Glenn Howells' uncomplicated buildings have helped him clinch a number of lucrative lottery competitions. Now the 1960s-inspired architect is designing "a model for 21st-century living".
When Birmingham architect Glenn Howells was at college in the early 1980s, his tutors criticised his simple glass and cast stone designs for being "too '60s".

Now his buildings, served straight up with a 1990s twist – natural ventilation – are very much en vogue. At the end of last month, he clinched a commission to design 100 apartments, "a model for 21st-century living", at Manchester's Britannia Basin.

Not so old-fashioned after all, then. The competition was judged by Lord Rogers and the apartments will be built by 1999 Building Award-winning housing developer Urban Splash at a canalside site near the city centre.

Howells' star has finally risen after almost 15 years as an architect. He graduated from Plymouth School of Architecture in 1985 and worked locally for five years before moving to London to work with Spence and Webster. When work dried up at the end of the decade, Howells formed his own practice and started entering competitions – at least 15 since 1988.

But it was not until the National Lottery came along that he achieved competition success. In 1995, he won a competition to design a £3.5m theatre and arts centre in Hereford. Since then, he has gone from strength to strength, winning a £5m theatre project in Armagh, Northern Ireland, in 1996, and in 1997 another theatre, the £1.6m Playbox, in Warwick. He now employs 10 staff.

The affable Brummie seems slightly bemused by his success, which he attributes to his buildings making difficult problems look simple. "Good buildings get better as you get closer to them," he says. "I've never been preoccupied with form. Often, if you've got a complex design, you're less likely to get quality in every aspect of the detail."

He says he did not think he stood a chance in the Britannia Basin competition: "I was flabbergasted. I almost didn't turn up. I was going to go to a meeting instead. It was only because no one else in the office could go that I went. I was shuffling around at the back when they announced it."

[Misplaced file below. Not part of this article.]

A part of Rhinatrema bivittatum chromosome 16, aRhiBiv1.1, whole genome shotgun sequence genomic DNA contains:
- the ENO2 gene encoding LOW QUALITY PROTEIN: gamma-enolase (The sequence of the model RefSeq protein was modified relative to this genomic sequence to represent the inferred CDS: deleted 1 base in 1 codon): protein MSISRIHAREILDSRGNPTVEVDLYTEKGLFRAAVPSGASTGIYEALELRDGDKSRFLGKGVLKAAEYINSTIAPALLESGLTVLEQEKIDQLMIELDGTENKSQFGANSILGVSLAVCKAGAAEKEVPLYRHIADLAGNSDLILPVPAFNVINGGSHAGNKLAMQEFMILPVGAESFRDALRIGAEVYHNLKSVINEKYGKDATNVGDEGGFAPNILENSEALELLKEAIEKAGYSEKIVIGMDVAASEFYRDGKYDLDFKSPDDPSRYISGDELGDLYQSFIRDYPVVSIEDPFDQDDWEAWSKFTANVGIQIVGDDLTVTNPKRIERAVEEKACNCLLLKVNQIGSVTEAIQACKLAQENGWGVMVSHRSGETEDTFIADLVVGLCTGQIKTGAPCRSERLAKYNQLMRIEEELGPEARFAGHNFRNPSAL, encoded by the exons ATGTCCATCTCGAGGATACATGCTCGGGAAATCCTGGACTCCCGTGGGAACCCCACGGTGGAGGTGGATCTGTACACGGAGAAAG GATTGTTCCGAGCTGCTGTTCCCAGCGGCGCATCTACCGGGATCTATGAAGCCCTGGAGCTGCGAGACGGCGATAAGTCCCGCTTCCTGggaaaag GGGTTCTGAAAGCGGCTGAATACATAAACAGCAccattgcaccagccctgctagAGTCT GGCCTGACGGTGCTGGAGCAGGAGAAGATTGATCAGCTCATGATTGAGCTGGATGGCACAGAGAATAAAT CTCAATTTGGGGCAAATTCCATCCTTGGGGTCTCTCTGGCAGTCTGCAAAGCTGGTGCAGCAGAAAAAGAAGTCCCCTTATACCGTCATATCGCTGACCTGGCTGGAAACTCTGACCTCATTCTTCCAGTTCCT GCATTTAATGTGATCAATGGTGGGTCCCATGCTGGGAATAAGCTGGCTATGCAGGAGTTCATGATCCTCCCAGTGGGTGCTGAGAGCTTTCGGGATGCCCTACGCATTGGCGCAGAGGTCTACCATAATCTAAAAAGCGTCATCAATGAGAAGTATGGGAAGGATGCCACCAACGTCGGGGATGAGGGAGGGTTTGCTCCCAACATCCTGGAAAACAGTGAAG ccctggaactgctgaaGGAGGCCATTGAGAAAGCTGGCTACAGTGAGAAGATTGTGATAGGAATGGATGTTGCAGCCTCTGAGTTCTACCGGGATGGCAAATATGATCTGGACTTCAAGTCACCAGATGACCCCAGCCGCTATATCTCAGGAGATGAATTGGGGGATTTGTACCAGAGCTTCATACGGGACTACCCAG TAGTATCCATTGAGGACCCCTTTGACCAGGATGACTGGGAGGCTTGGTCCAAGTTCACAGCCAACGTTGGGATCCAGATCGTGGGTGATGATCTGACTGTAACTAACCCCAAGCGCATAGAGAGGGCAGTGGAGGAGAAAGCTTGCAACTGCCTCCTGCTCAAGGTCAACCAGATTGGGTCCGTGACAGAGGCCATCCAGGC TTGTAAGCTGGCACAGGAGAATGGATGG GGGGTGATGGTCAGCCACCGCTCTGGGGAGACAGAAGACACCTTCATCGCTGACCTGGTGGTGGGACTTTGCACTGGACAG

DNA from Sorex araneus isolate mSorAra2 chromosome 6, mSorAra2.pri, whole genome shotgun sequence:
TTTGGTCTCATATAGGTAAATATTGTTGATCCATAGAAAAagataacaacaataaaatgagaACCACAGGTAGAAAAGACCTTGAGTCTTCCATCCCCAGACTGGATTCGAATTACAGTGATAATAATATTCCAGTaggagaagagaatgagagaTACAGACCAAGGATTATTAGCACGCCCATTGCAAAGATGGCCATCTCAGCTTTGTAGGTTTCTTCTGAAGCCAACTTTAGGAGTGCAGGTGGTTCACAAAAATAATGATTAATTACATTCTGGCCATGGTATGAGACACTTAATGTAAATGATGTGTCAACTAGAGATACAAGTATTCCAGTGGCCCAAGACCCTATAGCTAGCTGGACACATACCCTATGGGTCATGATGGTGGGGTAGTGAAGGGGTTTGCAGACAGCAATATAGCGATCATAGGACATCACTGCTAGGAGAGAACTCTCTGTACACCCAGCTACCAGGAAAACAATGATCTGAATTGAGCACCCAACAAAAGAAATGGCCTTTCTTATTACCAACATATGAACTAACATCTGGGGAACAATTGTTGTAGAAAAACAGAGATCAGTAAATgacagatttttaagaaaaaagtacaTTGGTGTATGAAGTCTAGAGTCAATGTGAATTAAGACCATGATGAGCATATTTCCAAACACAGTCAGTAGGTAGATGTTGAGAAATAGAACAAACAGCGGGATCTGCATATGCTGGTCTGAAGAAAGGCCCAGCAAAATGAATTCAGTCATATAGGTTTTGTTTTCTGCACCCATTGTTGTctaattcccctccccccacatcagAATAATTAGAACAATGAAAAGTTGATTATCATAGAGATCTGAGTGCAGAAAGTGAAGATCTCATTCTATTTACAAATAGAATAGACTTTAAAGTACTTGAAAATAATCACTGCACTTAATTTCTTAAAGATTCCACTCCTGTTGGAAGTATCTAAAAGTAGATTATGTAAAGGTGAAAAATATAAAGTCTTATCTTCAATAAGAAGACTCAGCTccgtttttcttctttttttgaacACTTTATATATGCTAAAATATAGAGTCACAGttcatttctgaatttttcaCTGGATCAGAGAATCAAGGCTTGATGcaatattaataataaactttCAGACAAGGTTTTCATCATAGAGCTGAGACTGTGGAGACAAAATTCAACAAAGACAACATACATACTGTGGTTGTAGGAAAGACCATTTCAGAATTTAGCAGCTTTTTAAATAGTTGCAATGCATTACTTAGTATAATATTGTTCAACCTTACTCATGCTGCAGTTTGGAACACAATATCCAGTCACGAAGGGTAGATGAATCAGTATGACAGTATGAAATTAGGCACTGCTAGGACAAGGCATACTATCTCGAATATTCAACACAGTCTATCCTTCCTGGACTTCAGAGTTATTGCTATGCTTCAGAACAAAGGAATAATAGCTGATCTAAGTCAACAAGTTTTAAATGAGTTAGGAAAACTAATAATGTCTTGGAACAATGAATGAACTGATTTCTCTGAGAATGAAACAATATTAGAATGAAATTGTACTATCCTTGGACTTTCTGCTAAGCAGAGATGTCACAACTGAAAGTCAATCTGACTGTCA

With one eye on his public image, the lanky six-footer continues to play down his achievement. The design for the Britannia Basin housing, he says, is very simple, "like a pack of cards", with cast stone, smooth-finished concrete slabs forming the floors and dividing walls. Glass to front and back ensure the apartments are light, and timber screens inside and out provide privacy, protection from the elements and a "flexible living space".

If an idea was valid in 1960, why isn’t it valid now?

Urban Splash liked Howells' design because, at £120/m2, it is cheap enough to leave room in the budget for more expensive fixtures and fittings. Director Nick Johnson described it as "a contemporary solution, simple and capable of being executed in the language of the next century". Because of its simplicity, the design can be mass-produced – Howells is hoping for more housing commissions so he can re-use and adapt the concept.

Adapting a simple concept is what Howells is good at. His office in Birmingham's Custard Factory is a good example. With whitewashed walls and canvas false ceilings, the old warehouse is a bright, effective space for up-and-coming local businesses and cafés full of art students on Friday nights.

Local industry types regard the conversion as a "lick-of-paint job", but Howells says: "I think as an architect you can add value not through being weird but through being intelligent. What things are made of can be as exciting as, say, designing a spiral."

The critics still say his designs lack originality and the 37-year-old does not deny that many of his design traits hark back to the 1960s. He admits that concrete is one of his favourite materials and thinks the National Gallery is one of the most dramatic buildings in London. "If an idea was valid in 1960, why isn't it valid now?"

He also thinks today's architecture students deserve a more rounded education, taking in good architecture from the 1950s and 1960s, rather than just concentrating on "a very narrow band of famous architects".

Despite his admiration for 1960s design, however, Howells is a thoroughly modern architect. He says, post-Egan: "Architects shouldn't complain about change and losing control of the process. We're equipped to add to it by bringing ideas, not just on design, but on things like procurement, too."

Howells also supports Lord Rogers' urban taskforce's aim of "putting energy back into cities", an idea that is particularly appropriate in Birmingham, where he now lives.

Personal effects

Who’s your favourite architect? Frank Lloyd Wright What book are you reading? Albert Speer: His Battle with Truth, by Gitta Sereny What car do you drive? Peugeot 306 Where do you live? I have a flat in Birmingham. I also have a flat in Brixton in south London and I’m buying a plot of land to build a house What music do you listen to? Jimmy Cliff and Al Green What’s your favourite radio programme? The Today programme on Radio 4